October 21, 2002

I Want My Two Dollars!

I Want My Two Dollars! (Points to anyone who recognizes that pop culture reference)

Or more like $550, since that's the amount of cash I dropped a year ago on the wedding of a friend who is now--you guessed it--getting a divorce. It's not like the demise of this happy union was in any way unexpected; however, as I am not independently wealthy, reflecting on the money wasted gives me physical pain, especially when I realize that the DVD player I cannot now afford could have been paid for twice over for that amount. And I bet it would have lasted more than a year--the warranty says so.

What did I get for my $550? Let's see..

  • A lime green dress that is now 3 sizes too large (and still lime green), because I was 5 months pregnant (and carrying the fetus entirely in my ass, as I confused the term "pregnant" with "eat like a freaking moose for nine months") on the date of the nuptials.

  • A pair of matching lime green shoes that almost looked cute on the shelf but that I had to lash to my feet with twine to keep them on.

  • A bouquet that died within 2 hours of being toted down the aisle.

  • And a 1/3 share in a completely useless silver trinket box from Tiffany's™, because the other bridesmaid thought we needed to follow the Martha Stewart's Weddings book to the letter and purchase wildly expensive gifts for the rehearsal dinner in addition to the wedding presents we were required to bring, and the showers we were required to throw.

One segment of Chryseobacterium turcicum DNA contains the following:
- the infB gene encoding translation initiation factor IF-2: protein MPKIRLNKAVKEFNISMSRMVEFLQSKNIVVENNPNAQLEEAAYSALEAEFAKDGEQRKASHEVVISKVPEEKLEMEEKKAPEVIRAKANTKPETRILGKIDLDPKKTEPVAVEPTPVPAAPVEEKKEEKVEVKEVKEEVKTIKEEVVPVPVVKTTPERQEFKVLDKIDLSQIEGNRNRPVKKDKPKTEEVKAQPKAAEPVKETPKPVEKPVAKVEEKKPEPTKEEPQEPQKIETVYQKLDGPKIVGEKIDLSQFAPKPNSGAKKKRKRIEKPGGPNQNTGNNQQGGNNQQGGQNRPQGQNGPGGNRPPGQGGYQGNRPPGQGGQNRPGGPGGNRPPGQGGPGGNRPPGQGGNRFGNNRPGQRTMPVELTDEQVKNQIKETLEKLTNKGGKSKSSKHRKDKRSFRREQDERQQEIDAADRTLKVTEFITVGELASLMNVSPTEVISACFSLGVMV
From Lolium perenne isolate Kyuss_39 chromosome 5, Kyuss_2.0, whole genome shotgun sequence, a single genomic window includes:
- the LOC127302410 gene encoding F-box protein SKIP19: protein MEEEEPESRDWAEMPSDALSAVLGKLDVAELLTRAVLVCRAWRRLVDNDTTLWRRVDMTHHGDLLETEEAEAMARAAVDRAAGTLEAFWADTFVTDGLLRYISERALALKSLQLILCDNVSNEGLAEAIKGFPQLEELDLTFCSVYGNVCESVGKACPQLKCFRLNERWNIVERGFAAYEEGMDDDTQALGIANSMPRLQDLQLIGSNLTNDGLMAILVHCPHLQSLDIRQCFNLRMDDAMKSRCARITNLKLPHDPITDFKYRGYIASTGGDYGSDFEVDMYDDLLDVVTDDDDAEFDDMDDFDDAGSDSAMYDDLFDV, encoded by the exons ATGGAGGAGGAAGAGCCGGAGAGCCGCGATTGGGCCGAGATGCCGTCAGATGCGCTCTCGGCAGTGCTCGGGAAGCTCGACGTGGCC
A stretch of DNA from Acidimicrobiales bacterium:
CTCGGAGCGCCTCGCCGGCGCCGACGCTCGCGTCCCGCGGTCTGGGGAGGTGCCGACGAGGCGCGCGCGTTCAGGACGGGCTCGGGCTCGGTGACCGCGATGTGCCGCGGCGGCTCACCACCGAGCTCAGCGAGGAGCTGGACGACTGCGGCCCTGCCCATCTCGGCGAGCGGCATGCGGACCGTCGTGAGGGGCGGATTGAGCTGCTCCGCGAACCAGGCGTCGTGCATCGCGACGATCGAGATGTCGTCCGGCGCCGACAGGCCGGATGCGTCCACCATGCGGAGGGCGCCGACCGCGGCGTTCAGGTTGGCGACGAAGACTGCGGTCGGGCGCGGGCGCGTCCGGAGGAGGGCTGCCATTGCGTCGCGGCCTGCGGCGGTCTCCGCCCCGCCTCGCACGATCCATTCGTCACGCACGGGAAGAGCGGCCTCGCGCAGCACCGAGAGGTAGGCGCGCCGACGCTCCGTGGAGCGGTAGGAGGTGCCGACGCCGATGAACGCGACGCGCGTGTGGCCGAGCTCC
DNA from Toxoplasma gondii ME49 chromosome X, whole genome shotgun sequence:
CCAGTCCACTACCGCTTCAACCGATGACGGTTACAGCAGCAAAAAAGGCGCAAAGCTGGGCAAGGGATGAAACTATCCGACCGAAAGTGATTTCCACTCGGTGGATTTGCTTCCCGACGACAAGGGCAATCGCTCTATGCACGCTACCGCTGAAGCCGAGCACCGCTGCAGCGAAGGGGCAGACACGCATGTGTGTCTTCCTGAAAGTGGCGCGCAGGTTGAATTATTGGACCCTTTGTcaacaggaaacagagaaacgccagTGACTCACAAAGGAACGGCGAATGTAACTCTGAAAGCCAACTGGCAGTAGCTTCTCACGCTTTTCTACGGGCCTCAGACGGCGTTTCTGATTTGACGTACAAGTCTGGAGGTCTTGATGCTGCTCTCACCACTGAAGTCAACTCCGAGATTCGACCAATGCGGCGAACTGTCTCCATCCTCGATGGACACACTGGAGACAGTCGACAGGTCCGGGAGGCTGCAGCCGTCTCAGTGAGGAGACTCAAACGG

I'd just like to mention, re: the wedding presents, that my "friend" registered for Waterford™ and Wedgewood™ exclusively.

What else did I get? Surprised, when I discovered AT THE REHEARSAL that I was the matron of honor and therefore required to read a Shakespearean sonnet during the ceremony. Which I did, cold, with the preacher clutching my elbow in a death grip as I tottered up the steps in my loose shoes with my giant ass threatening to overbalance me and send me into a decorative fern.

I also got completely ignored by the groom, even as I sat NEXT TO HIM at the rehearsal dinner. No "Hi, thanks for participating in the most important day of my pathetic life thus far, " no acknowledgement of my presence (or anyone else's who wasn't an old Navy buddy) at the table, not even a "Hey, could you pass the butter?" to let me know that he was aware that the bride might have some friends, too. I considered hitting him with the ubiquitous copy of Martha Stewart's Weddings, but the other bridesmaid was afraid he might bleed on the cover.

The only saving grace was that the happy couple did not write their own vows, so we were all spared having to pretend we were "touched by the heartfelt emotion" of the ceremony. Don't know if I could have pulled that off in any case, since having your shoes tied to your feet tends to be distracting.

My husband has always complained about the numerous weddings we've had to attend and participate in over the years, and usually I can defend my friends' choices of venue, bizarre "personalized" ceremony glitches, crap food, and bad taste, mainly because in most cases I've believed in the people involved. But I think I've had it. Unless you can guarantee me, in writing, that the marriage will last longer than it takes me to pay off the credit card bills I've accrued from participating in your wedding, I will not be attending. I will, however, think of you fondly as I pop another movie into my new DVD player.

Posted by Big Arm Woman at October 21, 2002 11:18 AM

Better off dead!!!!!!!!!!!!!

Posted by: Travis Banwart at December 20, 2003 06:57 AM